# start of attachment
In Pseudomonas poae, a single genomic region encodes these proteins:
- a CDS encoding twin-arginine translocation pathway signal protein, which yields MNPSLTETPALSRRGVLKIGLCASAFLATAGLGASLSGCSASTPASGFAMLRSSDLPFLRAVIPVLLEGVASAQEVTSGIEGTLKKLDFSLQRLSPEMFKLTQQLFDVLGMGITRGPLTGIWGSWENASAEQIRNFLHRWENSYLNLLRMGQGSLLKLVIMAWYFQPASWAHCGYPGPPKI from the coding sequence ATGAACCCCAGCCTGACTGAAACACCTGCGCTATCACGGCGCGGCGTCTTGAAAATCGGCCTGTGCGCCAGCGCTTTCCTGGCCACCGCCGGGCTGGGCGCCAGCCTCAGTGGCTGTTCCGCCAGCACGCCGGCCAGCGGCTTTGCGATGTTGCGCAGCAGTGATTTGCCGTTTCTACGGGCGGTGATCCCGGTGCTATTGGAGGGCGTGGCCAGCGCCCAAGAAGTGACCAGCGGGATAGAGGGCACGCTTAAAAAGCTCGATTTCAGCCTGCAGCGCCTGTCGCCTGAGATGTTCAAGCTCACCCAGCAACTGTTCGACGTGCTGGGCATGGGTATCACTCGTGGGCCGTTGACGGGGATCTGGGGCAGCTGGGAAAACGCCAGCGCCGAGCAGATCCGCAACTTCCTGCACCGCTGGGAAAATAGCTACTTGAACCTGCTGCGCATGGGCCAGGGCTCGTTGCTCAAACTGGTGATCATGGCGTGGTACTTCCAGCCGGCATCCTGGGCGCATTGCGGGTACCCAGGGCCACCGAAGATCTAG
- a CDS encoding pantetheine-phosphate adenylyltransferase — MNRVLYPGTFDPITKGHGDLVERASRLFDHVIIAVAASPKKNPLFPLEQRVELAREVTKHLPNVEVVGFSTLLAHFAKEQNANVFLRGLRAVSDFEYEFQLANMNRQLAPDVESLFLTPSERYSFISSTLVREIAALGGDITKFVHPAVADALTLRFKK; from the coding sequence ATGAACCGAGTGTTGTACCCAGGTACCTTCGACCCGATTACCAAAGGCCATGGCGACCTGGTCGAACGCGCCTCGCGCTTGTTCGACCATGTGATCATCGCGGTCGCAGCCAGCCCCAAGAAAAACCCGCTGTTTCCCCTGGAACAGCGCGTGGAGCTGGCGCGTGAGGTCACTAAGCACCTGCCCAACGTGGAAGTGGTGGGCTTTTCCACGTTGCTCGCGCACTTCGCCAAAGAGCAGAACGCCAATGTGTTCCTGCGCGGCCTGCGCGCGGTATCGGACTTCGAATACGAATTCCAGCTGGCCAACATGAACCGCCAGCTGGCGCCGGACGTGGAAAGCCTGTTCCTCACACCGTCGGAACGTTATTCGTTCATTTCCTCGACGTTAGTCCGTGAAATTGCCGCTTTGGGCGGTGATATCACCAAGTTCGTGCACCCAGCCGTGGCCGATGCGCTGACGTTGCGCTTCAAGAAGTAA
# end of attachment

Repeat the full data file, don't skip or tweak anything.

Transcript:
In Pseudomonas poae, a single genomic region encodes these proteins:
- a CDS encoding twin-arginine translocation pathway signal protein, which yields MNPSLTETPALSRRGVLKIGLCASAFLATAGLGASLSGCSASTPASGFAMLRSSDLPFLRAVIPVLLEGVASAQEVTSGIEGTLKKLDFSLQRLSPEMFKLTQQLFDVLGMGITRGPLTGIWGSWENASAEQIRNFLHRWENSYLNLLRMGQGSLLKLVIMAWYFQPASWAHCGYPGPPKI from the coding sequence ATGAACCCCAGCCTGACTGAAACACCTGCGCTATCACGGCGCGGCGTCTTGAAAATCGGCCTGTGCGCCAGCGCTTTCCTGGCCACCGCCGGGCTGGGCGCCAGCCTCAGTGGCTGTTCCGCCAGCACGCCGGCCAGCGGCTTTGCGATGTTGCGCAGCAGTGATTTGCCGTTTCTACGGGCGGTGATCCCGGTGCTATTGGAGGGCGTGGCCAGCGCCCAAGAAGTGACCAGCGGGATAGAGGGCACGCTTAAAAAGCTCGATTTCAGCCTGCAGCGCCTGTCGCCTGAGATGTTCAAGCTCACCCAGCAACTGTTCGACGTGCTGGGCATGGGTATCACTCGTGGGCCGTTGACGGGGATCTGGGGCAGCTGGGAAAACGCCAGCGCCGAGCAGATCCGCAACTTCCTGCACCGCTGGGAAAATAGCTACTTGAACCTGCTGCGCATGGGCCAGGGCTCGTTGCTCAAACTGGTGATCATGGCGTGGTACTTCCAGCCGGCATCCTGGGCGCATTGCGGGTACCCAGGGCCACCGAAGATCTAG
- a CDS encoding pantetheine-phosphate adenylyltransferase — MNRVLYPGTFDPITKGHGDLVERASRLFDHVIIAVAASPKKNPLFPLEQRVELAREVTKHLPNVEVVGFSTLLAHFAKEQNANVFLRGLRAVSDFEYEFQLANMNRQLAPDVESLFLTPSERYSFISSTLVREIAALGGDITKFVHPAVADALTLRFKK; from the coding sequence ATGAACCGAGTGTTGTACCCAGGTACCTTCGACCCGATTACCAAAGGCCATGGCGACCTGGTCGAACGCGCCTCGCGCTTGTTCGACCATGTGATCATCGCGGTCGCAGCCAGCCCCAAGAAAAACCCGCTGTTTCCCCTGGAACAGCGCGTGGAGCTGGCGCGTGAGGTCACTAAGCACCTGCCCAACGTGGAAGTGGTGGGCTTTTCCACGTTGCTCGCGCACTTCGCCAAAGAGCAGAACGCCAATGTGTTCCTGCGCGGCCTGCGCGCGGTATCGGACTTCGAATACGAATTCCAGCTGGCCAACATGAACCGCCAGCTGGCGCCGGACGTGGAAAGCCTGTTCCTCACACCGTCGGAACGTTATTCGTTCATTTCCTCGACGTTAGTCCGTGAAATTGCCGCTTTGGGCGGTGATATCACCAAGTTCGTGCACCCAGCCGTGGCCGATGCGCTGACGTTGCGCTTCAAGAAGTAA